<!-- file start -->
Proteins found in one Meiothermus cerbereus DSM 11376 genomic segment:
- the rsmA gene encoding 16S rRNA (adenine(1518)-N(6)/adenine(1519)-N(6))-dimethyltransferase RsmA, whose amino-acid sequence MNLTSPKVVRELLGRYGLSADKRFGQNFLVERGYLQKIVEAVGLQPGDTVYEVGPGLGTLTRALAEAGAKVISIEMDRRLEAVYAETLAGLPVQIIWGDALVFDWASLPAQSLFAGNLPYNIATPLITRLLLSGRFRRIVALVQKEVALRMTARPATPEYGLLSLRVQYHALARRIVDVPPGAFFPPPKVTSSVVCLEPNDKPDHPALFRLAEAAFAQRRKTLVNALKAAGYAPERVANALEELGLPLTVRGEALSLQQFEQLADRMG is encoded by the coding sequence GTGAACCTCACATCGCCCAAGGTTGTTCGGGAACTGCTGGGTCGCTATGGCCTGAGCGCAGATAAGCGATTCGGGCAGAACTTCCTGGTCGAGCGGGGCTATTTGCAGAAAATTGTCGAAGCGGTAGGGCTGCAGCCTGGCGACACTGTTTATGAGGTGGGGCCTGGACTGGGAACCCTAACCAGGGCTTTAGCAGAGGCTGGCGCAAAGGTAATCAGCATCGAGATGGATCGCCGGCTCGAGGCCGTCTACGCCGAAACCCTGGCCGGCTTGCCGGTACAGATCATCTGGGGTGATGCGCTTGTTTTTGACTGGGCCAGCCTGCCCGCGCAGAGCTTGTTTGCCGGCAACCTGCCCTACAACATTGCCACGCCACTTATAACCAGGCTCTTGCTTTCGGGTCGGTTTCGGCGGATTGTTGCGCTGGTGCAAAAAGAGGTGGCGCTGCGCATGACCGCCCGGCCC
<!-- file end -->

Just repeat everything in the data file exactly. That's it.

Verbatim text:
Proteins found in one Meiothermus cerbereus DSM 11376 genomic segment:
- the rsmA gene encoding 16S rRNA (adenine(1518)-N(6)/adenine(1519)-N(6))-dimethyltransferase RsmA, whose amino-acid sequence MNLTSPKVVRELLGRYGLSADKRFGQNFLVERGYLQKIVEAVGLQPGDTVYEVGPGLGTLTRALAEAGAKVISIEMDRRLEAVYAETLAGLPVQIIWGDALVFDWASLPAQSLFAGNLPYNIATPLITRLLLSGRFRRIVALVQKEVALRMTARPATPEYGLLSLRVQYHALARRIVDVPPGAFFPPPKVTSSVVCLEPNDKPDHPALFRLAEAAFAQRRKTLVNALKAAGYAPERVANALEELGLPLTVRGEALSLQQFEQLADRMG is encoded by the coding sequence GTGAACCTCACATCGCCCAAGGTTGTTCGGGAACTGCTGGGTCGCTATGGCCTGAGCGCAGATAAGCGATTCGGGCAGAACTTCCTGGTCGAGCGGGGCTATTTGCAGAAAATTGTCGAAGCGGTAGGGCTGCAGCCTGGCGACACTGTTTATGAGGTGGGGCCTGGACTGGGAACCCTAACCAGGGCTTTAGCAGAGGCTGGCGCAAAGGTAATCAGCATCGAGATGGATCGCCGGCTCGAGGCCGTCTACGCCGAAACCCTGGCCGGCTTGCCGGTACAGATCATCTGGGGTGATGCGCTTGTTTTTGACTGGGCCAGCCTGCCCGCGCAGAGCTTGTTTGCCGGCAACCTGCCCTACAACATTGCCACGCCACTTATAACCAGGCTCTTGCTTTCGGGTCGGTTTCGGCGGATTGTTGCGCTGGTGCAAAAAGAGGTGGCGCTGCGCATGACCGCCCGGCCC